When it comes to traumatic and anxiety-provoking life events, few things top the list higher than getting arrested in Atlanta for “allegedly” committing a crime. The key word there is ALLEGEDLY. Just because you’ve been handcuffed does NOT make you a criminal (even though you might be unfairly treated as such).
In the blink of an eye, you can go from being a free man or woman to a prisoner in shackles, being hauled away from your home, family, and friends. Under Statutory Rape Georgia law, even young men and women in their teens, close in age, and consensual partners can be registered as sex offenders. Your freedom, possessions, identification, and clothing, all taken away.
This short guide is here to help you prepare for what we hope you NEVER have to experience: being arrested in Atlanta.
Follow these tips to protect your rights in Atlanta, Georgia
1. Respect and Cooperation go a Long Way
We get it. You’re likely angry, upset…no, enraged that these authoritarian jerks have put you in cuffs. But despite any feelings of aggression or hostility you might have, take a deep breath and remember that anything you say or do CAN BE USED AGAINST YOU.
Here’s what you should remember:
- Any communication you have with the police should be concise, respectful, and courteous.
- Be calm. Take a deep breath and count to ten (or 100) if you need to
- Do NOT jump to conclusions or think the situation is either worse or better than it is
- If asked for your identification or contact information, provide it.
- If questions delve into a matter or situation involving YOU, end the conversation
- Always ask the officer if you are under arrest, or if you are free to go.
2. The Police are NOT your friends
The authorities are NOT on your side. This isn’t to say the police are bad and out to get you for no reason, but it’s important to remember that their job is not to be an advocate for you. Their job is to respond to complaints and to what they observe, opening and subsequently trying to close cases.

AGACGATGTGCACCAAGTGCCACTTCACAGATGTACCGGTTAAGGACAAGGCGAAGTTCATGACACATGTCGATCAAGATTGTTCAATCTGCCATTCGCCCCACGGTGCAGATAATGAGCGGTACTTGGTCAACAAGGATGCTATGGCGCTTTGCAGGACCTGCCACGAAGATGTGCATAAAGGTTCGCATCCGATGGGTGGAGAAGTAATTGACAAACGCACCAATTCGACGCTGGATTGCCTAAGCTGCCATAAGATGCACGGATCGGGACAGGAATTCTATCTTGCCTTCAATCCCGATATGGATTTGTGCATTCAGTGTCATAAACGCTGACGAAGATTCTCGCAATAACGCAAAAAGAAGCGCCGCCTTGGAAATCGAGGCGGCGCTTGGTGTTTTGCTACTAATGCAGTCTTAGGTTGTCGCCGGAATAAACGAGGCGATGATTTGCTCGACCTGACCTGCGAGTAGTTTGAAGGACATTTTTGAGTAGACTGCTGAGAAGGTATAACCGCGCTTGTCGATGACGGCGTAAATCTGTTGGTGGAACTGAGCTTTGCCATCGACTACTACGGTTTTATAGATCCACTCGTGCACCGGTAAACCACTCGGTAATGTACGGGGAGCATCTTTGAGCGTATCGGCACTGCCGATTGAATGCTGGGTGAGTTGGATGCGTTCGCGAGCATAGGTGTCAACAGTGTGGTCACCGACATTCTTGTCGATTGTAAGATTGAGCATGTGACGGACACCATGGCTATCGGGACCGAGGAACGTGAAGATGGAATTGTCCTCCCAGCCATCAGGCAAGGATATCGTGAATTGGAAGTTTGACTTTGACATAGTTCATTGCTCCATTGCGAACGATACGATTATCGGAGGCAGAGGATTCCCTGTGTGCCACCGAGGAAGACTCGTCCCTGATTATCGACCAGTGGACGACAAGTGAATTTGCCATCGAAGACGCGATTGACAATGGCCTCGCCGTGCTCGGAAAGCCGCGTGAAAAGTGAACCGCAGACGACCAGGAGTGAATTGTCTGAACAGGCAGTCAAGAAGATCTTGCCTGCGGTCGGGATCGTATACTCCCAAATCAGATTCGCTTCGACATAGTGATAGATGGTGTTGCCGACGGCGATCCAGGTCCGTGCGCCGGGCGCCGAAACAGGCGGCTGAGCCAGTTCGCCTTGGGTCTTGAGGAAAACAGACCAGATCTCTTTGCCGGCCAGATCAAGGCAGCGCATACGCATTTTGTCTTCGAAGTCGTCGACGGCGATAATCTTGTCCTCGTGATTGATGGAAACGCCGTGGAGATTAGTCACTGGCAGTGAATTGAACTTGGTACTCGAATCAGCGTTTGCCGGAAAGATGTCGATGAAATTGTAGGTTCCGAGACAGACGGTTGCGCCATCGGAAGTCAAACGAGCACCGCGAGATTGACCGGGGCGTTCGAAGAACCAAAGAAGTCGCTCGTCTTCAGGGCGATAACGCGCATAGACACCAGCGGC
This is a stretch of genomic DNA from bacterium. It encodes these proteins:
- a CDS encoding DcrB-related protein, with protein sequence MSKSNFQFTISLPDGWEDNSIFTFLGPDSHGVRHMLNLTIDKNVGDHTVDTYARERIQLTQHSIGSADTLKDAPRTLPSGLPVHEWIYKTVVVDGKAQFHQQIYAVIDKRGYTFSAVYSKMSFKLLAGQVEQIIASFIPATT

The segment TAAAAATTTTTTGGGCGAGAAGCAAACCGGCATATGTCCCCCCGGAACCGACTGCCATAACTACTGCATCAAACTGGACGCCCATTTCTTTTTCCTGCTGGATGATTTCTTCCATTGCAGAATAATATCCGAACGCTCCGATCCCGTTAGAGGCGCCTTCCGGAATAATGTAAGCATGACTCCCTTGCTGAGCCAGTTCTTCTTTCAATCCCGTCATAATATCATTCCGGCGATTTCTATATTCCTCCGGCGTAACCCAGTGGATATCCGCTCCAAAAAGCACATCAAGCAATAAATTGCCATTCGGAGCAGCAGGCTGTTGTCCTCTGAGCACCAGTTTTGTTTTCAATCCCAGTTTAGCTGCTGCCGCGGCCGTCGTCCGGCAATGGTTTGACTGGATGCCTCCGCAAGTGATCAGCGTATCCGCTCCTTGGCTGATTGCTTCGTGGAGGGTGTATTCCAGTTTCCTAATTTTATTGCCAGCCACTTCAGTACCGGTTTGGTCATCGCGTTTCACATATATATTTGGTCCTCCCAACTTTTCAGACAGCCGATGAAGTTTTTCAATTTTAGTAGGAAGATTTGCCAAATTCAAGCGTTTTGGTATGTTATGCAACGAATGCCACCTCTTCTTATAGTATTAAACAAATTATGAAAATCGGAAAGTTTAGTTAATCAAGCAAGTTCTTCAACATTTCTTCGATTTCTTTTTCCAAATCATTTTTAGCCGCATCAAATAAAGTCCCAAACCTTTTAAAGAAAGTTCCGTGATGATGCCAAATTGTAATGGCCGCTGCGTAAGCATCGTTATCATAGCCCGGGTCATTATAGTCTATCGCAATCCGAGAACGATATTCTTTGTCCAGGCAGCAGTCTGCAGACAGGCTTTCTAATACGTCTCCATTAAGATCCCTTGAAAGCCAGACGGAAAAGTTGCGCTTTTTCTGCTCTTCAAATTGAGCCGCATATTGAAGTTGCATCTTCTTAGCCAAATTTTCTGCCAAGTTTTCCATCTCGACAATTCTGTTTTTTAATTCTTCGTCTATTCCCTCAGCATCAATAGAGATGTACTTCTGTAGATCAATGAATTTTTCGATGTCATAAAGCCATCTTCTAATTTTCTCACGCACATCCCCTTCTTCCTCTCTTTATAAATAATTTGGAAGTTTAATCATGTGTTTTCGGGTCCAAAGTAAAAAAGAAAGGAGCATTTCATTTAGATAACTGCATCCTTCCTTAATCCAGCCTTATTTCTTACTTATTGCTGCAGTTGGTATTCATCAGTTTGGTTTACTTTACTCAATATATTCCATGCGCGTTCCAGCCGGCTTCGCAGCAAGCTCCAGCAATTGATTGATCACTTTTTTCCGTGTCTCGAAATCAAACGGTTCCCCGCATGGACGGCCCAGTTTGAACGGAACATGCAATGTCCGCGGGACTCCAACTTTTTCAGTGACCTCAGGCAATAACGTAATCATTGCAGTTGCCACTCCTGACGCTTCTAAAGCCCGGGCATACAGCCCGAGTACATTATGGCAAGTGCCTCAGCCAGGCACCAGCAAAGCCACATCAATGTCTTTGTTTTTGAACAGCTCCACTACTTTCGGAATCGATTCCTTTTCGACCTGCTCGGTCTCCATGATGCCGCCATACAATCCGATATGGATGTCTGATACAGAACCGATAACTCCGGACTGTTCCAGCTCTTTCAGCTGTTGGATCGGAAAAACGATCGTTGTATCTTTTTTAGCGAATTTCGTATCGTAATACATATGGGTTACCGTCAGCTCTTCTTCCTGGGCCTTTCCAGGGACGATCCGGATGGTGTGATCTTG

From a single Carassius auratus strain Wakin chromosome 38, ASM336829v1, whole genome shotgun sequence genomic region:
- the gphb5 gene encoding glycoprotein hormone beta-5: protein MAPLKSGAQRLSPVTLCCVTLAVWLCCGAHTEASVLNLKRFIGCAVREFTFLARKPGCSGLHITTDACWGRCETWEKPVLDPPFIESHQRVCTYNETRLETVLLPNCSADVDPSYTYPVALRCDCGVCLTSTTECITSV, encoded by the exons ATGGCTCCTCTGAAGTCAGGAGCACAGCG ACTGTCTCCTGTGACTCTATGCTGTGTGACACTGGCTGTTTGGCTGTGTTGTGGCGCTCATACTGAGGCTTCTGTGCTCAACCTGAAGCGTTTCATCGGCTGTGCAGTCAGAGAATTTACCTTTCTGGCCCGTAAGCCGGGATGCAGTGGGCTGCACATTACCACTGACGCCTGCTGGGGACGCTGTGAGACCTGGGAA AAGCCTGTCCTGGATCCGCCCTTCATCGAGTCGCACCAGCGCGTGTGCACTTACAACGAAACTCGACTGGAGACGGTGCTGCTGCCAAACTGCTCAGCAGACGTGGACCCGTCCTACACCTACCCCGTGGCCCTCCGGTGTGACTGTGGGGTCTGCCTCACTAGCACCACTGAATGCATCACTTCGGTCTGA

The police use a wide-range of tactics to try to acquire the information they are looking for. This can include misinformation, outright lying, and attempting to build a report with you in order to solicit information that can later be used against you in a court of law.
If you’ve watched The First 48 on A&E, or virtually any other police procedural show, there is always a scene where the detectives are interviewing someone and they claim that “they really want the best outcome for you,” but “they can only help you if you agree to answer their questions.”
You see this everywhere because it’s a common tactic by law enforcement to endear themselves to an individual and overlook the fact they have a lot of rights and don’t actually have to answer any of the questions. In fact, someone facing a criminal charge is always better off when they have an attorney in their corner who can help protect them from savvy interrogators.
Largely speaking, they should be unbiased. However, this is not always the case. Authorities are trained to get you to “like” them, and on ways to get you to lower your guard and open up. This false sense of safety may cause you to share more than you need to, any amount of which could be used against you later on.
3. Ask for a Lawyer
If taken into custody, ask for a lawyer. You are under no obligation to respond to any form of police questioning once you reserve your right to have an attorney present. You can live to fight another day at the Atlanta Municipal Court.
Again, be respectful, but resolute in your decision to suspend the conversation until you have adequate representation present.
A simple, “at this time I would like to request a lawyer be present for any further questioning” or “I fully intend to comply and assist in any way I can once my attorney is present”. This is a right granted to everyone arrested in Atlanta by the Constitution. Once you say you would like an attorney, the interrogation has to stop.
But I’m innocent, why would I need a lawyer in Atlanta?
That’s a good question, but you still are better off speaking with an attorney if you have been arrested or are suspected of a crime. An Atlanta attorney provides a wealth of knowledge to your situation because they have studied the laws, and have loads of experience from previous cases.
The sad fact is that not everyone innocent person is found not guilty. 2015 was a record year for innocent people being exonerated in the United States. Many of these exonerees had spent over 15 years in prison. There are a wide-range of reasons why this happens such as aggressive charging, racial bias, and many more.
It may seem like a large investment, or not worth the trouble – but remember, this is your life. A criminal conviction can have life-altering consequences, impact your ability to provide income, and many more.
Contact a criminal Atlanta attorney to get information about your case, so you can make the best decision possible for you and your family.